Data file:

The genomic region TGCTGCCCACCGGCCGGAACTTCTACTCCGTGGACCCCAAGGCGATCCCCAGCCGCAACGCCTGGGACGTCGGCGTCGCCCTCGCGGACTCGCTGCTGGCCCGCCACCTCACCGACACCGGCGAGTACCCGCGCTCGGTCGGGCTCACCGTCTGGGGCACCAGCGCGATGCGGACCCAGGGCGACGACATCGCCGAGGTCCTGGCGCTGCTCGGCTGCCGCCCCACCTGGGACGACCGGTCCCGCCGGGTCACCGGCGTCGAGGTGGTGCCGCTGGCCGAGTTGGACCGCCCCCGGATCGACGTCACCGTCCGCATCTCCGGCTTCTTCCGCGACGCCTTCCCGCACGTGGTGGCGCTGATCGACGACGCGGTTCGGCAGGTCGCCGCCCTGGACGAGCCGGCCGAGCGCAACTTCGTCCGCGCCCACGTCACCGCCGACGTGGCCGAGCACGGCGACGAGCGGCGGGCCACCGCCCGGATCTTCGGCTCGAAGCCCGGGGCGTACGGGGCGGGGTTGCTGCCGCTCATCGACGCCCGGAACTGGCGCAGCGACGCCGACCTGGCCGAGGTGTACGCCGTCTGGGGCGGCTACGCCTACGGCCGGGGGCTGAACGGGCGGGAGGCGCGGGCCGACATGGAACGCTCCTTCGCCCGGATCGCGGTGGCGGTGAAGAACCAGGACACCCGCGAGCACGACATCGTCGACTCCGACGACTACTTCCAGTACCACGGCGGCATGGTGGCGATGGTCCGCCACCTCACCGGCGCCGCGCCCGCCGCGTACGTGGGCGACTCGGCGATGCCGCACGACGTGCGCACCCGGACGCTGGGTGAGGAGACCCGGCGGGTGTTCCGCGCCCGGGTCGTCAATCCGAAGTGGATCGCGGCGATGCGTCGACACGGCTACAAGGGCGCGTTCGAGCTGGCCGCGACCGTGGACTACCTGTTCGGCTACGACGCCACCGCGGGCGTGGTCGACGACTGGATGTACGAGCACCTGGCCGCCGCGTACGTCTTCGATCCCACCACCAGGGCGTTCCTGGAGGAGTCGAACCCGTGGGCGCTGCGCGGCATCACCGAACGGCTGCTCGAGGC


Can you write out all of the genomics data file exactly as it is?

The genomic region TGCTGCCCACCGGCCGGAACTTCTACTCCGTGGACCCCAAGGCGATCCCCAGCCGCAACGCCTGGGACGTCGGCGTCGCCCTCGCGGACTCGCTGCTGGCCCGCCACCTCACCGACACCGGCGAGTACCCGCGCTCGGTCGGGCTCACCGTCTGGGGCACCAGCGCGATGCGGACCCAGGGCGACGACATCGCCGAGGTCCTGGCGCTGCTCGGCTGCCGCCCCACCTGGGACGACCGGTCCCGCCGGGTCACCGGCGTCGAGGTGGTGCCGCTGGCCGAGTTGGACCGCCCCCGGATCGACGTCACCGTCCGCATCTCCGGCTTCTTCCGCGACGCCTTCCCGCACGTGGTGGCGCTGATCGACGACGCGGTTCGGCAGGTCGCCGCCCTGGACGAGCCGGCCGAGCGCAACTTCGTCCGCGCCCACGTCACCGCCGACGTGGCCGAGCACGGCGACGAGCGGCGGGCCACCGCCCGGATCTTCGGCTCGAAGCCCGGGGCGTACGGGGCGGGGTTGCTGCCGCTCATCGACGCCCGGAACTGGCGCAGCGACGCCGACCTGGCCGAGGTGTACGCCGTCTGGGGCGGCTACGCCTACGGCCGGGGGCTGAACGGGCGGGAGGCGCGGGCCGACATGGAACGCTCCTTCGCCCGGATCGCGGTGGCGGTGAAGAACCAGGACACCCGCGAGCACGACATCGTCGACTCCGACGACTACTTCCAGTACCACGGCGGCATGGTGGCGATGGTCCGCCACCTCACCGGCGCCGCGCCCGCCGCGTACGTGGGCGACTCGGCGATGCCGCACGACGTGCGCACCCGGACGCTGGGTGAGGAGACCCGGCGGGTGTTCCGCGCCCGGGTCGTCAATCCGAAGTGGATCGCGGCGATGCGTCGACACGGCTACAAGGGCGCGTTCGAGCTGGCCGCGACCGTGGACTACCTGTTCGGCTACGACGCCACCGCGGGCGTGGTCGACGACTGGATGTACGAGCACCTGGCCGCCGCGTACGTCTTCGATCCCACCACCAGGGCGTTCCTGGAGGAGTCGAACCCGTGGGCGCTGCGCGGCATCACCGAACGGCTGCTCGAGGC